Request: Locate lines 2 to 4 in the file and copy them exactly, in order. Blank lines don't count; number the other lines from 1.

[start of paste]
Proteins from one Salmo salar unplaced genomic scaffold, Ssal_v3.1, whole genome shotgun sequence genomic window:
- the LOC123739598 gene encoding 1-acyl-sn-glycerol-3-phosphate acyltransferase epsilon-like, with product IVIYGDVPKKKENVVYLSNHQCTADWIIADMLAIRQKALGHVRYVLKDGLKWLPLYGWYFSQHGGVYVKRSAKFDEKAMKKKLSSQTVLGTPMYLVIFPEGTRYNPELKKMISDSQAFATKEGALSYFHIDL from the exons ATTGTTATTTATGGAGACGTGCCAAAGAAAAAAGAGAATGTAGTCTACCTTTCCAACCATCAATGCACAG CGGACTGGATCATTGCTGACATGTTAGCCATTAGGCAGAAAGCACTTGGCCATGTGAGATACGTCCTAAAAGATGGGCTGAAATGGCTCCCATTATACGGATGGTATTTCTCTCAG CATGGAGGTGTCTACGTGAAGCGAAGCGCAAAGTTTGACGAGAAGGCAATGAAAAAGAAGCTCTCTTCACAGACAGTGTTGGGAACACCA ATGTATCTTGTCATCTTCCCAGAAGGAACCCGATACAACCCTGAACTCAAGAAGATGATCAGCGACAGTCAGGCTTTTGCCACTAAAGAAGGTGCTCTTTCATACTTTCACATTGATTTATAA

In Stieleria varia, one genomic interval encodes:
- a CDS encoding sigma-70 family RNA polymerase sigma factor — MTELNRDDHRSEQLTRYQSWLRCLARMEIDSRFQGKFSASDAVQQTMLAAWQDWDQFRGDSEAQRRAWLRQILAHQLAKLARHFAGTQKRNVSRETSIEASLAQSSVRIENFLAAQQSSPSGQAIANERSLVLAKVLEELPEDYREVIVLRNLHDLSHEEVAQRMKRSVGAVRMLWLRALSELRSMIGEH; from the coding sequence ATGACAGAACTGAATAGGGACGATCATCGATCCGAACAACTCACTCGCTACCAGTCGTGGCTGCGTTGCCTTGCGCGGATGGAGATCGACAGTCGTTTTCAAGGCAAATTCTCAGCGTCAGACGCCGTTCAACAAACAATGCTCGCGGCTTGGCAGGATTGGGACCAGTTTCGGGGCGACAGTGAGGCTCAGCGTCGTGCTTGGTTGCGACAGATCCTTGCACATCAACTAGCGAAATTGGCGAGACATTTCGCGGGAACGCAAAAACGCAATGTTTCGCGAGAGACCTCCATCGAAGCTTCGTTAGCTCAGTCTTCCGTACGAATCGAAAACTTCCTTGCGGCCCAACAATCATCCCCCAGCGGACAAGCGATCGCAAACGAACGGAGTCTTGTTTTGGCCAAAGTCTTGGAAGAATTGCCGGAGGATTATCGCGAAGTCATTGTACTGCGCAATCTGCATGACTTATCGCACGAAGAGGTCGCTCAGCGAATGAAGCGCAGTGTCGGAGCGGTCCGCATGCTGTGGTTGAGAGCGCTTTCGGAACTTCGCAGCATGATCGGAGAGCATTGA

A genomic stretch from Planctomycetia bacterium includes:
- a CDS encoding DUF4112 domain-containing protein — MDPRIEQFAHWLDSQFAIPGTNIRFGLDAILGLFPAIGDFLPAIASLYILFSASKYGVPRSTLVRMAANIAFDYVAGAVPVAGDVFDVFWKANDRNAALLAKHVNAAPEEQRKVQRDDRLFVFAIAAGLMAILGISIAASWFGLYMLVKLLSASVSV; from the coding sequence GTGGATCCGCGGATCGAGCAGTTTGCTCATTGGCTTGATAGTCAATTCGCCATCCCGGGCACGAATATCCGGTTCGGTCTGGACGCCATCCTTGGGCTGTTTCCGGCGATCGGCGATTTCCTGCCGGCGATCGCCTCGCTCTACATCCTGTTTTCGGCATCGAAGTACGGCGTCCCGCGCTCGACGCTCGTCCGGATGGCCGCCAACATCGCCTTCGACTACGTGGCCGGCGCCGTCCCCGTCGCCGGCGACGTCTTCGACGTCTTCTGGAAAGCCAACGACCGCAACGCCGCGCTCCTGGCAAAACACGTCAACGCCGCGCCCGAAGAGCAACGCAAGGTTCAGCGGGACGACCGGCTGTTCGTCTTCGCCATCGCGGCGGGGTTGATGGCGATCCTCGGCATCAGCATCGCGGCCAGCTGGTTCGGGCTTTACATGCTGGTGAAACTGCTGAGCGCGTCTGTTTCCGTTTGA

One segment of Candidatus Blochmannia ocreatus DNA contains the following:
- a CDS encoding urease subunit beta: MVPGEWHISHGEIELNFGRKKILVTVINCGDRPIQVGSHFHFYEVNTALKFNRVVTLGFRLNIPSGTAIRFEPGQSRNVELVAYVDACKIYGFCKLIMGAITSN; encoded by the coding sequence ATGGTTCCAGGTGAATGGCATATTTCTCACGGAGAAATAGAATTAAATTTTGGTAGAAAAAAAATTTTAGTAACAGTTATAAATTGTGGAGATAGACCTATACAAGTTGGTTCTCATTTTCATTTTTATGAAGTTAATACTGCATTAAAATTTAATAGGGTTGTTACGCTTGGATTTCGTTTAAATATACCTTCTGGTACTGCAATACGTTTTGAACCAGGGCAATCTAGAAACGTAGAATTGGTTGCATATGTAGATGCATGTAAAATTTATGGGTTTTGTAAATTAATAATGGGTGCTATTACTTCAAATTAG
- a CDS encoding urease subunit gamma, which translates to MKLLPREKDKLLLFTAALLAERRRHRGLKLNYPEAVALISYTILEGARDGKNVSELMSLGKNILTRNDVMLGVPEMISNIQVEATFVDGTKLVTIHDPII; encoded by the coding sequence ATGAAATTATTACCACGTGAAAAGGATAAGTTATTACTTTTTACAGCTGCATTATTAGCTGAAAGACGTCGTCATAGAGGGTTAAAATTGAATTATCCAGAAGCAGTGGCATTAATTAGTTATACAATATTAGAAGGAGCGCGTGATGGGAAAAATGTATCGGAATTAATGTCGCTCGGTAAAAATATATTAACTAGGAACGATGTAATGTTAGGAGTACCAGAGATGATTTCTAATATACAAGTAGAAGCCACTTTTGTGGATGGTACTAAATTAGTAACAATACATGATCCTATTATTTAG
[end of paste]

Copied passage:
- the LOC123739598 gene encoding 1-acyl-sn-glycerol-3-phosphate acyltransferase epsilon-like, with product IVIYGDVPKKKENVVYLSNHQCTADWIIADMLAIRQKALGHVRYVLKDGLKWLPLYGWYFSQHGGVYVKRSAKFDEKAMKKKLSSQTVLGTPMYLVIFPEGTRYNPELKKMISDSQAFATKEGALSYFHIDL from the exons ATTGTTATTTATGGAGACGTGCCAAAGAAAAAAGAGAATGTAGTCTACCTTTCCAACCATCAATGCACAG CGGACTGGATCATTGCTGACATGTTAGCCATTAGGCAGAAAGCACTTGGCCATGTGAGATACGTCCTAAAAGATGGGCTGAAATGGCTCCCATTATACGGATGGTATTTCTCTCAG CATGGAGGTGTCTACGTGAAGCGAAGCGCAAAGTTTGACGAGAAGGCAATGAAAAAGAAGCTCTCTTCACAGACAGTGTTGGGAACACCA ATGTATCTTGTCATCTTCCCAGAAGGAACCCGATACAACCCTGAACTCAAGAAGATGATCAGCGACAGTCAGGCTTTTGCCACTAAAGAAGGTGCTCTTTCATACTTTCACATTGATTTATAA

In Stieleria varia, one genomic interval encodes:
- a CDS encoding sigma-70 family RNA polymerase sigma factor — MTELNRDDHRSEQLTRYQSWLRCLARMEIDSRFQGKFSASDAVQQTMLAAWQDWDQFRGDSEAQRRAWLRQILAHQLAKLARHFAGTQKRNVSRETSIEASLAQSSVRIENFLAAQQSSPSGQAIANERSLVLAKVLEELPEDYREVIVLRNLHDLSHEEVAQRMKRSVGAVRMLWLRALSELRSMIGEH; from the coding sequence ATGACAGAACTGAATAGGGACGATCATCGATCCGAACAACTCACTCGCTACCAGTCGTGGCTGCGTTGCCTTGCGCGGATGGAGATCGACAGTCGTTTTCAAGGCAAATTCTCAGCGTCAGACGCCGTTCAACAAACAATGCTCGCGGCTTGGCAGGATTGGGACCAGTTTCGGGGCGACAGTGAGGCTCAGCGTCGTGCTTGGTTGCGACAGATCCTTGCACATCAACTAGCGAAATTGGCGAGACATTTCGCGGGAACGCAAAAACGCAATGTTTCGCGAGAGACCTCCATCGAAGCTTCGTTAGCTCAGTCTTCCGTACGAATCGAAAACTTCCTTGCGGCCCAACAATCATCCCCCAGCGGACAAGCGATCGCAAACGAACGGAGTCTTGTTTTGGCCAAAGTCTTGGAAGAATTGCCGGAGGATTATCGCGAAGTCATTGTACTGCGCAATCTGCATGACTTATCGCACGAAGAGGTCGCTCAGCGAATGAAGCGCAGTGTCGGAGCGGTCCGCATGCTGTGGTTGAGAGCGCTTTCGGAACTTCGCAGCATGATCGGAGAGCATTGA